I'm in the process of renovating Del Boy and I plan to deck step her. When? I've yet to decide, I'm at a point where I could happily re-deck her, which seems to be the most obvious time to make the conversion to deck stepped. Thankfully some of the work has already been made with the inclusion of lowers to my hog stepped mast, though there are clearly a few other mods I'd need to make such as the puller. It would also save me a real b**l ache of stripping epoxy from the underside of the deck.
However, I've been scanning the equipment for sale board and I'm noticing that there really isn't a lot of choice available. I found this thread http://www.merlinrocket.co.uk/forum/main/topic.asp?topic=6664&forum=main&comments=11&page=1&sort=5&order=1&search=carbon%20mast and from that I can see that a Superspars is probably the best option for my rather lardy frame.
How often do carbon rigs become available (even individually would be good) on the second hand market? I have noticed one available on the second hand list, but it has been broken before and it is available for sale almost 1 year later.
Do the front runners tend to use Super spars or do they go for the whippy chipstows or the seldens? Also is common for the front runners to change their masts as often?
Gareth Griffiths Notting Hill Rigging Co
Piers there are some great people on here that have been a huge help to me so far, doing a similar project to yourself. I have just managed to find a second hand rig and will be collecting it soon, a whippy Chipstow number.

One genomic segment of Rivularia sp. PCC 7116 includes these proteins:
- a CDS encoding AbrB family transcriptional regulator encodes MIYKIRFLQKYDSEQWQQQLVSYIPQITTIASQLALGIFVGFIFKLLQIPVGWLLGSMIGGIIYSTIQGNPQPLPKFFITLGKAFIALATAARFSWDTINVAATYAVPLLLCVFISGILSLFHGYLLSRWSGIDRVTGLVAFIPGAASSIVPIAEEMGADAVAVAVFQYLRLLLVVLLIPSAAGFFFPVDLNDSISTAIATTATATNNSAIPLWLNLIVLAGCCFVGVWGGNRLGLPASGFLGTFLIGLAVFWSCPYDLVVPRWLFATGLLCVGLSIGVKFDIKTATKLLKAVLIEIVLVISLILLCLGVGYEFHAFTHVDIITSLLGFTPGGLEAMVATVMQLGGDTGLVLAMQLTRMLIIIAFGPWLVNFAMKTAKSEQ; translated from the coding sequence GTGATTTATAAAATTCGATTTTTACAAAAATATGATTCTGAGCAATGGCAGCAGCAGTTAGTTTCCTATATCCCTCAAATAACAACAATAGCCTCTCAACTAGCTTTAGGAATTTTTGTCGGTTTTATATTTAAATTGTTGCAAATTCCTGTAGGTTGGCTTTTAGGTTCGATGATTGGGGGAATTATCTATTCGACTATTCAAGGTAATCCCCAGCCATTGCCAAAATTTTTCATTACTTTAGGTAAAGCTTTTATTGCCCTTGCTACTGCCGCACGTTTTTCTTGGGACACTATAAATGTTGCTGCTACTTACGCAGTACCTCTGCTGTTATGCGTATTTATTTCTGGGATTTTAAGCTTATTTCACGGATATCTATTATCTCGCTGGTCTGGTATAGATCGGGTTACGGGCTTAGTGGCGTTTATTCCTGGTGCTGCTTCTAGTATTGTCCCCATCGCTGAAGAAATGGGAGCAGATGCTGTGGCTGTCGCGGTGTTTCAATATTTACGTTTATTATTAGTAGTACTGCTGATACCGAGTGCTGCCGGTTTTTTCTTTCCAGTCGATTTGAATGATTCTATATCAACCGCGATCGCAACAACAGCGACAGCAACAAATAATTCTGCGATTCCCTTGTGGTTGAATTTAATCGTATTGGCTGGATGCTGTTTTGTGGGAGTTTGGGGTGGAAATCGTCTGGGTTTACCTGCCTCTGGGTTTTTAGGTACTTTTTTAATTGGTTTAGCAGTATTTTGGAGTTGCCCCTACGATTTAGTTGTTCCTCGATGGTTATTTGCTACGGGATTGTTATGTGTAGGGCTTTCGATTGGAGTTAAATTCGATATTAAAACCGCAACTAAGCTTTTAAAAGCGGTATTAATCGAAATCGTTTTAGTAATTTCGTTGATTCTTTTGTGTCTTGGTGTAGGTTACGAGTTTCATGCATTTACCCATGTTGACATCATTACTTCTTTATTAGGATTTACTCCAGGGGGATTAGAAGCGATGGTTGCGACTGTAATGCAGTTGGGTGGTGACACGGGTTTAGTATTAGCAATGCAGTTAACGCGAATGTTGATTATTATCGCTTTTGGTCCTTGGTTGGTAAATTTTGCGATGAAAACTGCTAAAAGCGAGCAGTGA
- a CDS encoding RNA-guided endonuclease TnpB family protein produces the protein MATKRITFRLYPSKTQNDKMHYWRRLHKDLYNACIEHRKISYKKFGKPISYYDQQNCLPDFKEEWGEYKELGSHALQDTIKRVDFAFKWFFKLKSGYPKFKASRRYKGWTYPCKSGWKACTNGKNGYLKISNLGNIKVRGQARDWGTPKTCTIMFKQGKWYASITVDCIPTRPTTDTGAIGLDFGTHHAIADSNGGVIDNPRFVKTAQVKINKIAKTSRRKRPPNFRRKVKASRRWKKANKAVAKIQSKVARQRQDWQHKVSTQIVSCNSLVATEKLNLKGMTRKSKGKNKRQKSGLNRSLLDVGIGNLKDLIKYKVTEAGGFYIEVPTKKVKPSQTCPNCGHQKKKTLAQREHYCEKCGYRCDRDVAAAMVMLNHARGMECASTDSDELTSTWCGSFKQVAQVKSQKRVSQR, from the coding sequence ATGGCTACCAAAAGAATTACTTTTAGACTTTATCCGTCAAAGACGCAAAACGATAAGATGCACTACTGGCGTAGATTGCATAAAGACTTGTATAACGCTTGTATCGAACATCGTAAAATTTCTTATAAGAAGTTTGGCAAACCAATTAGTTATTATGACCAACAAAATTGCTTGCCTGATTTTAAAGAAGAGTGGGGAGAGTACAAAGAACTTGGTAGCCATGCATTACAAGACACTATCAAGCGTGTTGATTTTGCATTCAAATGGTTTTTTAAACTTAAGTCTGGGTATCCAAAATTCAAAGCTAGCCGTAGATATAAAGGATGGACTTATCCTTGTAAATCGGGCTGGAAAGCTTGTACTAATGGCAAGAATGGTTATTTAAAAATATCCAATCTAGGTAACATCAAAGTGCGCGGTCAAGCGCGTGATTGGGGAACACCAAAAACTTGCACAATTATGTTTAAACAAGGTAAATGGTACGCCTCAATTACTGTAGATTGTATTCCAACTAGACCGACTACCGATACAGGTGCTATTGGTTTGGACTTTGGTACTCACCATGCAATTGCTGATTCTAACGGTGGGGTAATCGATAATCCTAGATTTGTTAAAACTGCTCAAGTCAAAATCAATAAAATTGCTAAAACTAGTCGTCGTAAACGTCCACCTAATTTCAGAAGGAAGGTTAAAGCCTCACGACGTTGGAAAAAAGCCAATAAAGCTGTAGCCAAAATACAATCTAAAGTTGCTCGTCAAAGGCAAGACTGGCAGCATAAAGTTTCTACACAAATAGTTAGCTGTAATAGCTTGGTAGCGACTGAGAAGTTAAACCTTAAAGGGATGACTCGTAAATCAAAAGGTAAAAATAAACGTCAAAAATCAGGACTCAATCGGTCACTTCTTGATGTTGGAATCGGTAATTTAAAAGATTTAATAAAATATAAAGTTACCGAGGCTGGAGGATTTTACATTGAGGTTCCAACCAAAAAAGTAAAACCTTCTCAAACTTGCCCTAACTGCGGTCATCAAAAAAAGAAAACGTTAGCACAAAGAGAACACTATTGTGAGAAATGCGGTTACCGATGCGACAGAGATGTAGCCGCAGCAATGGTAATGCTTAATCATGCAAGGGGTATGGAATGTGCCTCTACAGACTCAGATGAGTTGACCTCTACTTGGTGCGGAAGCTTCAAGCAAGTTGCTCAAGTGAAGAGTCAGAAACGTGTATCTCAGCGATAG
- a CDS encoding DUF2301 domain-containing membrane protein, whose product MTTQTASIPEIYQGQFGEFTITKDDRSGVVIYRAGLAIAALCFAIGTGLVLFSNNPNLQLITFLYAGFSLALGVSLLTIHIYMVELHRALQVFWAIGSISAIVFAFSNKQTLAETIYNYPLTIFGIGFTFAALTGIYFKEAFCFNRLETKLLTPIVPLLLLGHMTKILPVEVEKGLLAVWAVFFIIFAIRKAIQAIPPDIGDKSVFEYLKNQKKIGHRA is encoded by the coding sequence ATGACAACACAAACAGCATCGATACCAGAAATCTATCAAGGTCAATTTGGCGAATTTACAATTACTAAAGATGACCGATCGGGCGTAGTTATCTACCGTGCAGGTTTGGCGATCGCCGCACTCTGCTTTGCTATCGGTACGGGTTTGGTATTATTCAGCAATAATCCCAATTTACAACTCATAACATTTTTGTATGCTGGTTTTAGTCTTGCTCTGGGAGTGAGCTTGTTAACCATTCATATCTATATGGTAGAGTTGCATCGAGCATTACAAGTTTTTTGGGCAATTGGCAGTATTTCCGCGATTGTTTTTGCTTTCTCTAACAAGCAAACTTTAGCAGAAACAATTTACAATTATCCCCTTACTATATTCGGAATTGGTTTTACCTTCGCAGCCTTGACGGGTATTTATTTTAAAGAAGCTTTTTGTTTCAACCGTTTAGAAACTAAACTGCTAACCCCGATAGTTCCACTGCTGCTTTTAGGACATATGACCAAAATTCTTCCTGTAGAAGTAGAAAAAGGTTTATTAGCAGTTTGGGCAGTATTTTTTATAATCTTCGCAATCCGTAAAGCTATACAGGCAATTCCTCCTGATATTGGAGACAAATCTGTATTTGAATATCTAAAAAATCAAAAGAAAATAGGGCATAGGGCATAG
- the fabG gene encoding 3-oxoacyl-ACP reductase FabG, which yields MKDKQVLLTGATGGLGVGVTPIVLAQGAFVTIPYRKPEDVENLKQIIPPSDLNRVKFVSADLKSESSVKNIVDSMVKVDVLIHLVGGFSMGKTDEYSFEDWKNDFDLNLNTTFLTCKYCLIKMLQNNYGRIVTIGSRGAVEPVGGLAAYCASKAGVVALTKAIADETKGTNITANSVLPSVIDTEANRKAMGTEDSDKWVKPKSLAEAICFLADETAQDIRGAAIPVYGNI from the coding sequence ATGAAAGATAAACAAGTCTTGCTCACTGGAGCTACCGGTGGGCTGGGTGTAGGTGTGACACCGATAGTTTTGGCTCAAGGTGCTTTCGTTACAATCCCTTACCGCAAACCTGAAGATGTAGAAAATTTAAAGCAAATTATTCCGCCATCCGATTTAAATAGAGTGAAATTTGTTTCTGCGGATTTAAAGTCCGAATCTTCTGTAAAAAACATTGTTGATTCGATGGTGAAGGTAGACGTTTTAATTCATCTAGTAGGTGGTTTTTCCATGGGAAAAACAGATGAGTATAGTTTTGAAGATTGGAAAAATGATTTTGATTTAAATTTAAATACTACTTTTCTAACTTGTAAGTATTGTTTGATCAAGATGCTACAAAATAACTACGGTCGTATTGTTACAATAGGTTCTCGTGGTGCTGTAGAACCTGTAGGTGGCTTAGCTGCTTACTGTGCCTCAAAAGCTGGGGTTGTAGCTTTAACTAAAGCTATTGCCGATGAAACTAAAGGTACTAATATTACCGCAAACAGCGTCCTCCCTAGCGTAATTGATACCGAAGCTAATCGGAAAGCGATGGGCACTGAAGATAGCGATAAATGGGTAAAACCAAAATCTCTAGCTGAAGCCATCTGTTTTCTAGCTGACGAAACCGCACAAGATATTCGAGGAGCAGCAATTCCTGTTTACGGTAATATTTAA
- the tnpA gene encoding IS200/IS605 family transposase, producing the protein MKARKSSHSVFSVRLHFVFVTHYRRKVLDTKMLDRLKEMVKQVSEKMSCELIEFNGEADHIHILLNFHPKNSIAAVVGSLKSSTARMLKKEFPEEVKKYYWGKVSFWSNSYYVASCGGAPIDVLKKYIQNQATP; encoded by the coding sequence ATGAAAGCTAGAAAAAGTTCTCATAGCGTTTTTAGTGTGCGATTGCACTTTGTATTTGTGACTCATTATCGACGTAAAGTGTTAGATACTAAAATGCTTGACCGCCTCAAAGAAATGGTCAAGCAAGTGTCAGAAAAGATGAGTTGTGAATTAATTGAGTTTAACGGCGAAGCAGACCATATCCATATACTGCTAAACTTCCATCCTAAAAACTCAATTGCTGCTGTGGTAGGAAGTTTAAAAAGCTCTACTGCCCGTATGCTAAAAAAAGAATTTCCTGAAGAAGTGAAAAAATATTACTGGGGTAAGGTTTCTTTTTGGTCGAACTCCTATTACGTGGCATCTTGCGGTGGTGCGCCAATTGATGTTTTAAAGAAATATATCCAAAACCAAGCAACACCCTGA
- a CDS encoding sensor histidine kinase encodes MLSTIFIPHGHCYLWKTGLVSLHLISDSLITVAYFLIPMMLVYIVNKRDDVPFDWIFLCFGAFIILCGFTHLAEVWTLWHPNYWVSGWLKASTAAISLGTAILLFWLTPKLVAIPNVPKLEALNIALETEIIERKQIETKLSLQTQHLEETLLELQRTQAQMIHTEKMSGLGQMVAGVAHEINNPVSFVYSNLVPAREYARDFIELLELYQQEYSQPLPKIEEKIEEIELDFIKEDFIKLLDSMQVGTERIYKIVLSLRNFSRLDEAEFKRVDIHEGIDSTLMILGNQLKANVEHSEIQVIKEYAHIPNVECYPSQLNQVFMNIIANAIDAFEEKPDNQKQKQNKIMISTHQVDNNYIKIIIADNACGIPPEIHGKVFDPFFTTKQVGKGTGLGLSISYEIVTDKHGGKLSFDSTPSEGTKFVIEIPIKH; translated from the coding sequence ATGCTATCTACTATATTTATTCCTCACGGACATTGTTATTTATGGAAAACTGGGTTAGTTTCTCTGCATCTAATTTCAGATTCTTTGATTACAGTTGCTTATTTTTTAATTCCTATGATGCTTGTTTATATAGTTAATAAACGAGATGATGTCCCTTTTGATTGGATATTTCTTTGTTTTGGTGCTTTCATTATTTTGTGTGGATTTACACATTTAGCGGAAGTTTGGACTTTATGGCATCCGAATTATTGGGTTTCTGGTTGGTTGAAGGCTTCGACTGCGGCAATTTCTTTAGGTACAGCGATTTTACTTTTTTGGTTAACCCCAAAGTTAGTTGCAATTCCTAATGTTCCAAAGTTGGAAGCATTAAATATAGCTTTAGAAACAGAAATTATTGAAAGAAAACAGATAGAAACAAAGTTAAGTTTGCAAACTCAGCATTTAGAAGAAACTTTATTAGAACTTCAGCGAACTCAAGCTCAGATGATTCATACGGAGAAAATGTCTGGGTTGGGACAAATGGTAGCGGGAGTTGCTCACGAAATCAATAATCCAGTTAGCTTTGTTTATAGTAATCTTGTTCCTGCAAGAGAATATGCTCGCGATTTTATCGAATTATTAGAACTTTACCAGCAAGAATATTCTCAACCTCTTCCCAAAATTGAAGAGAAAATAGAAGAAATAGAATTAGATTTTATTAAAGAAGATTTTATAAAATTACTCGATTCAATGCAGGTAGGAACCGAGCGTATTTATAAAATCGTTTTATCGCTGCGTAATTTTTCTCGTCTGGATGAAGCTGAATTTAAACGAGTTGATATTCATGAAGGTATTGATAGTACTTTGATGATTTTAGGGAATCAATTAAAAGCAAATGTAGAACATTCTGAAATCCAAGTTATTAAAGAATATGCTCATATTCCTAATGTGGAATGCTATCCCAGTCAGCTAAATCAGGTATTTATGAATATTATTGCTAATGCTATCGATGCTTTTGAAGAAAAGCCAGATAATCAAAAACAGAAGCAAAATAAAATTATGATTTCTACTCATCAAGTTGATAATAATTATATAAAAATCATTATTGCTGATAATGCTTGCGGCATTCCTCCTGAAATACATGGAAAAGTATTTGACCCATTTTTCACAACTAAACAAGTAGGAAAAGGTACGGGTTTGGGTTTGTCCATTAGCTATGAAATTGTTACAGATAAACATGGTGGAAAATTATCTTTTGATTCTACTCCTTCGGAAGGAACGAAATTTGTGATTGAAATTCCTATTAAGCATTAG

Have faith, there will surely be something soon.
Just a thought to go out there and gauge some feedback from the experienced members of the forum.
What are peoples thoughts on going down the route of an aluminium mast like the Super Spars M7 when deck stepping Del Boy (NSM2)
My thoughts are around trying to make the boat competitive without spending a stinking fortune to begin with. Do the sails for the modern carbon rigs fit/work on the M7 rigs? As I would look to picking up some used sails rather than brand new ones.
I know there is a slight stigmatism to ali rigs and understandably... firstly that they look horrible and secondly they are not as light.... but moving aside from that, can they still be considered competitive at club level?
The problem with a deck step conversion is that often the woodwork does not quite lend itself to doing what you want. There are usually ways around this, but I've seen many formerly very good hog/case stepped boats that end up very compromised by a deck step conversion.
Personally I don't see any point in deckstepping if you don't intend to use a soft mast ie M1, C, Kappa or carbon section. If you use an M7 all you will be doing is making your rig stiffer (as the mast is shorter) and although you can use rake more effectively you almost totally defeat the object of the exercise. A deck stepped M1 rig should be an improvement, this was "the" fast rig until decent carbons appeared. There must be dozens of M1 masts in hedges around boats parks at various merlin clubs so finding one shouldn't be a challenge.
Sails. I believe that modern cut sails on an old rig will be better than knackered old sails cut for an old rig! They might not be quite as good as new sails cut to an old shape, but you can usually get close by moving the spreaders back slightly.
There's no stigmatism to ally rigs - it's just things have moved on.
Ah I see, I mistook the M7 for the M1 in One of the deck stepping articles on the library.
So it sounds like I need the M1 if I were to go down an initial Ali route. I'd ultimately like carbon, but it all depends on availability vs cost. Ultimately I think a carbon rig would be the preferred route, but I'm thinking that is something I can advance onto or make the decision to spend the £££ I would on adding a carbon rig to Del Boy to put into buying a newer boat.